As compared with courts adopting the agency-oriented approach, then, courts adopting the comprehensive approach have not applied the Armstrong test only where there are potential concerns regarding agency expertise and uniformity, or even where an agency is involved; rather, courts have engaged in the inquiry more broadly to determine the availability of equitable claims. And as demonstrated above, the nature of the judicial administrability factor is particularly transformed from its formulation under the agency-oriented approach, focusing primarily on courts’ capacity to enforce a given provision rather than considering the impact of judicial remedies on the uniformity of an administrative scheme. The case law applying the comprehensive approach appears to contradict somewhat Justice Sotomayor’s concerns about the Armstrong opinion’s harmful effect on the Ex parte Young doctrine, as courts in these cases have generally found that their equitable powers are not precluded. Yet the Armstrong case itself may serve to indicate the decision’s as yet unrealized potential to limit equitable enforcement more broadly than Seminole Tribe — if the Armstrong Court had applied the Seminole Tribe factors instead of its own, it would likely have found that its equitable powers were not precluded.66
II. Sourcing the Armstrong Factors
As the previous Part demonstrates, lower courts have split in their interpretations of the Armstrong factors, indicating that there is some confusion over the proper application of this test. It may be necessary, then, to return to the majority opinion itself, examining the text more closely in order to clarify precisely what was going on in Armstrong. This Part will analyze each of the Armstrong factors for determining congressional intent to preclude equitable relief, tracing the provenance of each factor in an attempt to discern whether courts adopting one interpretation of the opinion have more accurately identified its meaning than those adopting the other interpretation.
Although not directly cited in the Armstrong Court’s discussion of the statutory remedy factor, Ex parte Young jurisprudence already featured such an inquiry. In Seminole Tribe, the Court found that a remedial scheme guiding the formation of a compact between the state of Florida and Indian tribes weighed against allowing an Ex parte Young action to move forward.67 Unlike in Armstrong, the remedial scheme at issue in Seminole Tribe utilized agency enforcement only as a last resort, after both a federal district court and a mediator had failed to resolve Tribal-State Compact negotiations.68 Stating that “a court should hesitate before casting aside those [statutory] limitations and permitting an action against a state officer based upon Ex parte Young,”69 the Court denied an Ex parte Young action on the ground that enabling such an equitable remedy would undermine the provision by enabling courts to skirt the statutory procedures prescribed by Congress.70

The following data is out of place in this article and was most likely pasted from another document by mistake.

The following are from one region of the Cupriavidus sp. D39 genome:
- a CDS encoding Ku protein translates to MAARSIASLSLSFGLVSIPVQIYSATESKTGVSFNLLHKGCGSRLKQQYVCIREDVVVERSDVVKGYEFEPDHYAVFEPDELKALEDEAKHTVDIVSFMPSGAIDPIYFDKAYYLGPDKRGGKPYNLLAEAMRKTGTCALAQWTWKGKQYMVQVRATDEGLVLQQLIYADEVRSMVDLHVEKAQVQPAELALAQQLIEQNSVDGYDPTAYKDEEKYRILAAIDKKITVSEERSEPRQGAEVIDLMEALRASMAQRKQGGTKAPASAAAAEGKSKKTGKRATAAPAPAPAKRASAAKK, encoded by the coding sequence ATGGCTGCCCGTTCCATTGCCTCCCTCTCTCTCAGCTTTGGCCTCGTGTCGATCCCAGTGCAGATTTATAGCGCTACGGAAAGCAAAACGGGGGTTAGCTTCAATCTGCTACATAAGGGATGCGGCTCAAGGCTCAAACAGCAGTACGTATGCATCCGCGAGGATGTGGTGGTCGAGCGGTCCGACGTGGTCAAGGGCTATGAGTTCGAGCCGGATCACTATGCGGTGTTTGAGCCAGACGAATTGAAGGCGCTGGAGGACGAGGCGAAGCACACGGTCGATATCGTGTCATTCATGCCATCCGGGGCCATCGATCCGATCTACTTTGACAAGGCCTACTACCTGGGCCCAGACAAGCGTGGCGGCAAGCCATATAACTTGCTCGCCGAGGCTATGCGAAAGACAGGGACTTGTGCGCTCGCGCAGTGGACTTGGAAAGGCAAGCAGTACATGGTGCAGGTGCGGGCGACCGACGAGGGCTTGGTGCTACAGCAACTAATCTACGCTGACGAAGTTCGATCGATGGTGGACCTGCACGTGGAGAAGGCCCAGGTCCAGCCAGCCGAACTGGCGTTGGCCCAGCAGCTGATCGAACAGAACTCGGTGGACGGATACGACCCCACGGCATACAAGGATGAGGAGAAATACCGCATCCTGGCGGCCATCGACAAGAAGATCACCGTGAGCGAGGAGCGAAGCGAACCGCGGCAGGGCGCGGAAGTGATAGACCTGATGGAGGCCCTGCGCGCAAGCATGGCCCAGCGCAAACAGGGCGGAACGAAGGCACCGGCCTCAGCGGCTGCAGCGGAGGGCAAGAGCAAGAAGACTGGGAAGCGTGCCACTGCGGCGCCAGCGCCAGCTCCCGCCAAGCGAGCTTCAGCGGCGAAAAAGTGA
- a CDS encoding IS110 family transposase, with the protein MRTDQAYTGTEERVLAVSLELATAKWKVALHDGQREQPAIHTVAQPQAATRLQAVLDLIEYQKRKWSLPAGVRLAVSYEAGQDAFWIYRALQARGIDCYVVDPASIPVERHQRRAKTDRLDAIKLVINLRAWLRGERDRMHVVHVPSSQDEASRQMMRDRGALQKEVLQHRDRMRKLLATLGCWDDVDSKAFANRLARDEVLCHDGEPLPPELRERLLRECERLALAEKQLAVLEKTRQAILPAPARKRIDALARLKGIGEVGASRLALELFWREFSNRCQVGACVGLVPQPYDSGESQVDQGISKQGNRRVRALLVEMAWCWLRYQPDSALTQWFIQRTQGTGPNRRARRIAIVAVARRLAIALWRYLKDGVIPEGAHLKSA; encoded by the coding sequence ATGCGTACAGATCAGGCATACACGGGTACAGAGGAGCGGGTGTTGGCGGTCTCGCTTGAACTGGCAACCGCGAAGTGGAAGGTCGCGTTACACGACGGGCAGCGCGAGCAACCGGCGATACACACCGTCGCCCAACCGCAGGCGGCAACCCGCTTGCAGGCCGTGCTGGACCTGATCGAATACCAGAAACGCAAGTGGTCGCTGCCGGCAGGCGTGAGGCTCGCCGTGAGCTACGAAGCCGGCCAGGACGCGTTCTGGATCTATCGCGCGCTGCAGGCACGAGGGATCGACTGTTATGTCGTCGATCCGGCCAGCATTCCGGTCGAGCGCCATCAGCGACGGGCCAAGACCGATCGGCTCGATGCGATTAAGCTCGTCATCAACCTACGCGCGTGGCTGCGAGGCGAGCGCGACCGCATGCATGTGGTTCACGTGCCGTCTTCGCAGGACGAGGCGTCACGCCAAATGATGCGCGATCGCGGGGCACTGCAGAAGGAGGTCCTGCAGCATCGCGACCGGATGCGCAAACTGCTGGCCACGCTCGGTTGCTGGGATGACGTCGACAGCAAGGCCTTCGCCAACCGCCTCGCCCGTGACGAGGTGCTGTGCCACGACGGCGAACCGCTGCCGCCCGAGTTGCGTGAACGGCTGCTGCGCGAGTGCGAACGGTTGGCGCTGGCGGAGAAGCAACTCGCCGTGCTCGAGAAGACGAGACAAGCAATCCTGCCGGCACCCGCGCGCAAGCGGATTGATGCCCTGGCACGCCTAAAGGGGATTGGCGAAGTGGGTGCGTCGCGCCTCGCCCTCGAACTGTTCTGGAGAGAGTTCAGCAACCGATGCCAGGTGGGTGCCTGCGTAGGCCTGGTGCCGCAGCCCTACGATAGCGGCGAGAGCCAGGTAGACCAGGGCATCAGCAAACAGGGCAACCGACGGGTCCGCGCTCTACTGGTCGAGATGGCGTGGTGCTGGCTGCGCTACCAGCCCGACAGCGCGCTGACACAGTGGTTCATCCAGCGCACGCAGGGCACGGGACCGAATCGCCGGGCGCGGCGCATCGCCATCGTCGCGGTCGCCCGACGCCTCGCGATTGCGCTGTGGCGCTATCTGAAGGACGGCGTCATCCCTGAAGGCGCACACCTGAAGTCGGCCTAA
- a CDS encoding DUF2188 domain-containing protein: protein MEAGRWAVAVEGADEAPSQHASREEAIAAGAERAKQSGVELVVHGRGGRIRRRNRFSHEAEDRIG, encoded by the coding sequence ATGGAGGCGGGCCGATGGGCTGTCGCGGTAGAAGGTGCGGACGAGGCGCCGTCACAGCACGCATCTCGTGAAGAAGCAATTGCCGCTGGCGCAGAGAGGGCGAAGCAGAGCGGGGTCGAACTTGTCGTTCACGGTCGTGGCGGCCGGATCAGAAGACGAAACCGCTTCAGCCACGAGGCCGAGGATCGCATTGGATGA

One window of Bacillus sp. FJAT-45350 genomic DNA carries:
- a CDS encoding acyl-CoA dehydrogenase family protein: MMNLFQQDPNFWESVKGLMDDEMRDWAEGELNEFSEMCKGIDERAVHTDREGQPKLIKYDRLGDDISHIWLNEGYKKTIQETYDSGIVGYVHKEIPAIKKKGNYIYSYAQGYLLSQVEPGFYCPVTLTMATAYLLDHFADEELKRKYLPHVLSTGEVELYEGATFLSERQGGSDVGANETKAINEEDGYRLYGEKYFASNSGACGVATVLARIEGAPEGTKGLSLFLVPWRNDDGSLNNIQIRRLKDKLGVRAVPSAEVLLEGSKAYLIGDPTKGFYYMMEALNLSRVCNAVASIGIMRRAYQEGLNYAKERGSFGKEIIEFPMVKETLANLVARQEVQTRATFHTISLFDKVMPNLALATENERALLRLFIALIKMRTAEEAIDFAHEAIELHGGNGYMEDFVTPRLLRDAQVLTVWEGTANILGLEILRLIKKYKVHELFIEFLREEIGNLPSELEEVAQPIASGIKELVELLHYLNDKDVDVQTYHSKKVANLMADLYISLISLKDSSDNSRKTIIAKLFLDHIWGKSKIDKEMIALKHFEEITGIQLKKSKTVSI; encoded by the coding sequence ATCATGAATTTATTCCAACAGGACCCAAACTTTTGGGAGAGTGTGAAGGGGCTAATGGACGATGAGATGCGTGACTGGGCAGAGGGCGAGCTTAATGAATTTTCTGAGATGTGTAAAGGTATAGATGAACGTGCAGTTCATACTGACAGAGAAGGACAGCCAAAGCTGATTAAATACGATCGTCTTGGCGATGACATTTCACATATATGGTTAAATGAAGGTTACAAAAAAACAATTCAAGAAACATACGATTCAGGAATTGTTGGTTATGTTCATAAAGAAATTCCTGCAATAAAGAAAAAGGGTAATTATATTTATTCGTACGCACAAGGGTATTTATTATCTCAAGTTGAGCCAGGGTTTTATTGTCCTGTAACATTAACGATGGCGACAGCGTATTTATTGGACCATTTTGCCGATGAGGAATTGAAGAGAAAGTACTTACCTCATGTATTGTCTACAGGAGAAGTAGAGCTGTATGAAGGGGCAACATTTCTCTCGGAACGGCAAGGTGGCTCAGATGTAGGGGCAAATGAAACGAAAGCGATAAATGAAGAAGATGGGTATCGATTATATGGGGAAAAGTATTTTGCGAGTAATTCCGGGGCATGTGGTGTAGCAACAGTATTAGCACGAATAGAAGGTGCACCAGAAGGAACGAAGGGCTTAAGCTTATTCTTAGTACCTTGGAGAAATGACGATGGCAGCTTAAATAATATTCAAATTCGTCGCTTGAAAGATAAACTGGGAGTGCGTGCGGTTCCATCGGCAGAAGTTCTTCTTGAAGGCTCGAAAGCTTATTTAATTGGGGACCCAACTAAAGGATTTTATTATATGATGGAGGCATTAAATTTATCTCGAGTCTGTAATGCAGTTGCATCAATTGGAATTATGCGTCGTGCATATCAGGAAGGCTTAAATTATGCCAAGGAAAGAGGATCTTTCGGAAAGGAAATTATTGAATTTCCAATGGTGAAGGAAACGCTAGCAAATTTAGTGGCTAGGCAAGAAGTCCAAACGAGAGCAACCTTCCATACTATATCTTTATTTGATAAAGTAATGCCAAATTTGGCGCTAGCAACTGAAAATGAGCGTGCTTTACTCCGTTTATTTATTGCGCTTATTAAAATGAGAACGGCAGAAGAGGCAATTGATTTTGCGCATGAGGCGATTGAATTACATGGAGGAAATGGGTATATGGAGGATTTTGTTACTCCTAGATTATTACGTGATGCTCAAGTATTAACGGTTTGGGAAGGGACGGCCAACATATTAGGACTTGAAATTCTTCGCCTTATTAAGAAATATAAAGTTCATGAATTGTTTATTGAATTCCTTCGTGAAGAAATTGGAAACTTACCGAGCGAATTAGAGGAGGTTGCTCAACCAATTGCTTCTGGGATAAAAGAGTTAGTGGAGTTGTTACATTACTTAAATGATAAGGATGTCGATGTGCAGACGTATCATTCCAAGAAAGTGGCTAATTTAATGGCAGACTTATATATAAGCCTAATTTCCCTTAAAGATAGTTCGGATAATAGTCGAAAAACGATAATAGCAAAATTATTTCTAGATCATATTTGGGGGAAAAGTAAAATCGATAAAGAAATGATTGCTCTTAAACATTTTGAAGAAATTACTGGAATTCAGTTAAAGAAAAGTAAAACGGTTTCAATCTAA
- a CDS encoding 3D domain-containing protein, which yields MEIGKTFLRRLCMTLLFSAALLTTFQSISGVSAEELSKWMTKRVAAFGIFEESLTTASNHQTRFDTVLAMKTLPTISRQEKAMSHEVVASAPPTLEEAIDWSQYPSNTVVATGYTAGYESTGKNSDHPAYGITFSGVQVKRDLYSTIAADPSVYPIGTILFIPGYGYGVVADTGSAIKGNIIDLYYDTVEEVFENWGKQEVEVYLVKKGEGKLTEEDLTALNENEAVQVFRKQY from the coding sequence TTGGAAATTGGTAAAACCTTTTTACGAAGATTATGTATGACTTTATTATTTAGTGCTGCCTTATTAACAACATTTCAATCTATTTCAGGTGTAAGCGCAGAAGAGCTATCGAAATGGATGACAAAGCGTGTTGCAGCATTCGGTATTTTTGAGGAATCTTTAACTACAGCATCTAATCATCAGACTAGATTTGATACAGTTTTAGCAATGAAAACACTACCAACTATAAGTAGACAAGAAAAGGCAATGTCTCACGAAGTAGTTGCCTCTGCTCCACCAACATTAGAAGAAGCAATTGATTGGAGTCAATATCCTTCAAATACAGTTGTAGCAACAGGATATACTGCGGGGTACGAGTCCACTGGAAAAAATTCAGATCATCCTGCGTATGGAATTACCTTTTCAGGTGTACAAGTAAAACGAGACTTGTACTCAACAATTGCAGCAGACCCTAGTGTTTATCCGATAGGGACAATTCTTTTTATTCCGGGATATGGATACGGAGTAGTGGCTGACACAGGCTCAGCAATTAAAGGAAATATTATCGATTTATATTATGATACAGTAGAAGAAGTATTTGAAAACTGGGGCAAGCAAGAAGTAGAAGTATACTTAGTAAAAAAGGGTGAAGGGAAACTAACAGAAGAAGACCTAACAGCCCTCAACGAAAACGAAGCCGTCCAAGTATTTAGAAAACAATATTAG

In the Armstrong opinion, laying out the statutory remedy factor, the Court stated that “express provision of one method of enforcing a substantive rule suggests that Congress intended to preclude others.”71 This was not original language — the Court derived the statement from Alexander v. Sandoval,72 an important implied right of action case. Statutory implied right of action claims draw an inference of congressional intent to allow private actions from an examination of the statutory text.73 In Sandoval, the Court held that Title VI of the Civil Rights Act of 196474 did not provide an implied private right of action to enforce Department of Justice regulations promulgated pursuant to the Act against the Alabama Department of Public Safety.75 In that case, the Court considered as one factor in its evaluation the methods that the Title VI provision provided for enforcement of the DOJ regulations,76 stating “some remedial schemes foreclose a private cause of action to enforce even those statutes that admittedly create substantive private rights.”77 The Court concluded that a remedial scheme that empowers agencies to enforce the statute by terminating program funding or “by any other means authorized by law,”78 with detailed guidelines as to how such measures shall be taken, indicated that Congress did not intend for private litigation to enforce the provision.79
It may be useful to attempt to parse, then, whether the Armstrong Court’s consideration of the Secretary of HHS’s role in enforcing the Medicaid Act bore closer resemblance to the Court’s considerations in Sandoval than to its analysis in Seminole Tribe. If so, in keeping with the agency-oriented reading of Armstrong, the Court’s willingness to identify congressional intent to preclude equitable relief in the Secretary’s ability to revoke Medicaid funding may serve a limited role in buttressing a certain type of federal legislation, rather than altering the Seminole Tribe requirement of a “detailed remedial scheme.” Certainly, Sandoval reflects different concerns than Seminole Tribe, as it implicates a separation of powers issue concerning the relationship between the judicial and executive branches. Further, Sandoval’s inquiry also raises concerns about uniformity, distinct from the Court’s primary concern in Seminole Tribe that the availability of equitable remedies would render the legislative remedial scheme “superfluous.”80